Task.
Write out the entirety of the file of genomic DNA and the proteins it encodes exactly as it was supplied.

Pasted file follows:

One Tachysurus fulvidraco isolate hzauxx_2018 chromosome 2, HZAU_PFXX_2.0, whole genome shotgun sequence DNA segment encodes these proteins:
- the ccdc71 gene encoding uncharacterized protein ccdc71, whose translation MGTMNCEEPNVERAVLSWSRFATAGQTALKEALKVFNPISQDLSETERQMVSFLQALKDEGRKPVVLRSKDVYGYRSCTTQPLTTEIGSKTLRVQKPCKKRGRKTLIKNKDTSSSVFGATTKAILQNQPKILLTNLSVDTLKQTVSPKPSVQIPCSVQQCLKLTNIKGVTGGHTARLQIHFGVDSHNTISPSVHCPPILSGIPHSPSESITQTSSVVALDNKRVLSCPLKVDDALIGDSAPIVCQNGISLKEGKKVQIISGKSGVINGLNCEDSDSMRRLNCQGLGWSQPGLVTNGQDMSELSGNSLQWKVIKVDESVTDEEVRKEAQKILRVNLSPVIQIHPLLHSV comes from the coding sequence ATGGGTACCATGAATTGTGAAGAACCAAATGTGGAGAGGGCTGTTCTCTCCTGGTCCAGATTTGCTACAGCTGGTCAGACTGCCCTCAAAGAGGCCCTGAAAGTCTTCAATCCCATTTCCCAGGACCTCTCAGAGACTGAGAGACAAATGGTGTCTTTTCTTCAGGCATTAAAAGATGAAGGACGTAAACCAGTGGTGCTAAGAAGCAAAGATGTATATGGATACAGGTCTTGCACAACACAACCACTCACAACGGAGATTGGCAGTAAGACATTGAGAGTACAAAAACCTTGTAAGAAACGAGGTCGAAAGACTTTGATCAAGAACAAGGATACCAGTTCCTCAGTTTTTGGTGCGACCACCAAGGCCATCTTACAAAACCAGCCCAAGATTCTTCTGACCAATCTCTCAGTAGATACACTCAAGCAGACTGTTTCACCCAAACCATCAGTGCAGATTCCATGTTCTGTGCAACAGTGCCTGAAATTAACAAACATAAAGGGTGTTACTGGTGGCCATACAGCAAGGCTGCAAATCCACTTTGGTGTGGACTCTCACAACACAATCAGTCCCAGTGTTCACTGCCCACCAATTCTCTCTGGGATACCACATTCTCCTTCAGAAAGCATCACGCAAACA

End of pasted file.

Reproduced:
One Tachysurus fulvidraco isolate hzauxx_2018 chromosome 2, HZAU_PFXX_2.0, whole genome shotgun sequence DNA segment encodes these proteins:
- the ccdc71 gene encoding uncharacterized protein ccdc71, whose translation MGTMNCEEPNVERAVLSWSRFATAGQTALKEALKVFNPISQDLSETERQMVSFLQALKDEGRKPVVLRSKDVYGYRSCTTQPLTTEIGSKTLRVQKPCKKRGRKTLIKNKDTSSSVFGATTKAILQNQPKILLTNLSVDTLKQTVSPKPSVQIPCSVQQCLKLTNIKGVTGGHTARLQIHFGVDSHNTISPSVHCPPILSGIPHSPSESITQTSSVVALDNKRVLSCPLKVDDALIGDSAPIVCQNGISLKEGKKVQIISGKSGVINGLNCEDSDSMRRLNCQGLGWSQPGLVTNGQDMSELSGNSLQWKVIKVDESVTDEEVRKEAQKILRVNLSPVIQIHPLLHSV comes from the coding sequence ATGGGTACCATGAATTGTGAAGAACCAAATGTGGAGAGGGCTGTTCTCTCCTGGTCCAGATTTGCTACAGCTGGTCAGACTGCCCTCAAAGAGGCCCTGAAAGTCTTCAATCCCATTTCCCAGGACCTCTCAGAGACTGAGAGACAAATGGTGTCTTTTCTTCAGGCATTAAAAGATGAAGGACGTAAACCAGTGGTGCTAAGAAGCAAAGATGTATATGGATACAGGTCTTGCACAACACAACCACTCACAACGGAGATTGGCAGTAAGACATTGAGAGTACAAAAACCTTGTAAGAAACGAGGTCGAAAGACTTTGATCAAGAACAAGGATACCAGTTCCTCAGTTTTTGGTGCGACCACCAAGGCCATCTTACAAAACCAGCCCAAGATTCTTCTGACCAATCTCTCAGTAGATACACTCAAGCAGACTGTTTCACCCAAACCATCAGTGCAGATTCCATGTTCTGTGCAACAGTGCCTGAAATTAACAAACATAAAGGGTGTTACTGGTGGCCATACAGCAAGGCTGCAAATCCACTTTGGTGTGGACTCTCACAACACAATCAGTCCCAGTGTTCACTGCCCACCAATTCTCTCTGGGATACCACATTCTCCTTCAGAAAGCATCACGCAAACA